I’ve read all the Harry Potter and the Methods of Rationality there is, currently chapter 79. I think it has, as gamers say, levelling problems. For the first half or so, Harry runs into real challenges and real challengers. And then, for the most part, he’s already invincible.
Yudkowsky should have realized something was up when he made Harry so powerful in Quirrell’s battle magic training wars that he had to give up 1/3 of his army to his two opponents. That is, even two opponents can’t compete with Harry any more. He’s out-levelled them. That means it’s now a superhero story, and it gets old fast to read about a superhero wasting enemies that are beneath him.
There’s a long section where he tries to focus on Hermione, who decides she wants to be a heroine rather than a sidekick. It may be trying to make a meta-narrative point, but that too is not as clever as it sounds; it amounts to saying that an author makes some chracters succeed and not others, which is a boring insight about art and not an insight at all about the rest of life. Yudkowsky comes close to making fun of Hermione, but what I wanted to see what her levelling up along with Harry.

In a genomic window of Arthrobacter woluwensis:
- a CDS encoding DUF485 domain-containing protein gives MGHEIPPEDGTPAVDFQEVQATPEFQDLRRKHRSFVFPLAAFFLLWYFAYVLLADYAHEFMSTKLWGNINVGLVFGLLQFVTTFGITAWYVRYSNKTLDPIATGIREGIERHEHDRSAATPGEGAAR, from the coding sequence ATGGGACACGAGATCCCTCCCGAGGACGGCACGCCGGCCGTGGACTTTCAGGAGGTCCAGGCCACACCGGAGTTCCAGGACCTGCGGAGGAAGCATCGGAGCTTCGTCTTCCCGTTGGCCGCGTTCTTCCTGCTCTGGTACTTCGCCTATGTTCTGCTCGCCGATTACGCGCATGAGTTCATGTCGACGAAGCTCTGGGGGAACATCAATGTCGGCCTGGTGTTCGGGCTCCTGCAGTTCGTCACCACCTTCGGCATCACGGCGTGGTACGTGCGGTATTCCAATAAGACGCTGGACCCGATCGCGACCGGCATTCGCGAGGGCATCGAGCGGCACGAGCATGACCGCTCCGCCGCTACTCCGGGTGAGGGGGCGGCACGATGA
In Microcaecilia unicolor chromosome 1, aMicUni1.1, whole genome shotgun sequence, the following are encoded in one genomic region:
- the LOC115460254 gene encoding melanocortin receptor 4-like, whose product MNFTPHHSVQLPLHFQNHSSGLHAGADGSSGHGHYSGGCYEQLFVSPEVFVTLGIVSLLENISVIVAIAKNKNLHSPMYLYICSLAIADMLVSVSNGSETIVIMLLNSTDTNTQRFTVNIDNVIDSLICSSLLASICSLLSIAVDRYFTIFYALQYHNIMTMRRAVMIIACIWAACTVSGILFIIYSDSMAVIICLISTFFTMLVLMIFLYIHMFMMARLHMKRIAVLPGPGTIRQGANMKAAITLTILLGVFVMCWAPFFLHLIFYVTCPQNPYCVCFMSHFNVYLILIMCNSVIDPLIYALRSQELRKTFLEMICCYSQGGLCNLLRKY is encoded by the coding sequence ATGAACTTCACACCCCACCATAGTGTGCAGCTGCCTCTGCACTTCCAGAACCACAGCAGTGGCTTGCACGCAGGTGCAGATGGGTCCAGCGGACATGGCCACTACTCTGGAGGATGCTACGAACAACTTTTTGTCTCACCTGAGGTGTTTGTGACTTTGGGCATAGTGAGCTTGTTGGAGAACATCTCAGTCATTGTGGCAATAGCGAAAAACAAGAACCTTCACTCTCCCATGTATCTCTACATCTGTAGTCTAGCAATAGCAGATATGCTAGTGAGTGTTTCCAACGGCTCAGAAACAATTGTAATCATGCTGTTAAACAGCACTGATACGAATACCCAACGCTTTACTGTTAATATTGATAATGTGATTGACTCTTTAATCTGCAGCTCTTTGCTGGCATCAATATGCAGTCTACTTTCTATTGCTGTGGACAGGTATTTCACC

The thread seems to have been lost a bit, too. There’s an intense, well done set piece involving a raid on Azkaban, and then Hermione’s escapades, but these are almost entirely action sequences parallel, in fact, to the ones in the original book. That is, there’s little about the methods of rationality any more.
There’s also a fairly sharp critique of Dumbledore as someone who is too ready to live with small evils for the sake of the larger war. When Harry sees an injustice he wants to shove the pedal to the metal and do whatever it takes to fix it; he has no patience with any reasons for going slow. That isn’t rationality, it’s bull-headedness. Few real-world problems can be solved merely by bursts of toughness and heroism. Bullying really gets under Yudkowsky’s skin, for instance– he objects to both Snape (for being a bully) and Dumbledore (for not stopping the bullies). But his answer comes down to “intimidation by the powerful”. And sure, it’s great when the powerful take the problem seriously and beat up the bullies. But when the powerful move on to some other challenge, what happens then? Bullies are extremely good at waiting for the moments the big boys aren’t paying attention. Thinking that intimidation will solve all your problems is what gets you into Vietnams and Iraqs.
Hmm, all that came out more negative than I thought it would. I still stayed up late reading this stuff, and the last chapters are a new plot arc that seems very promising.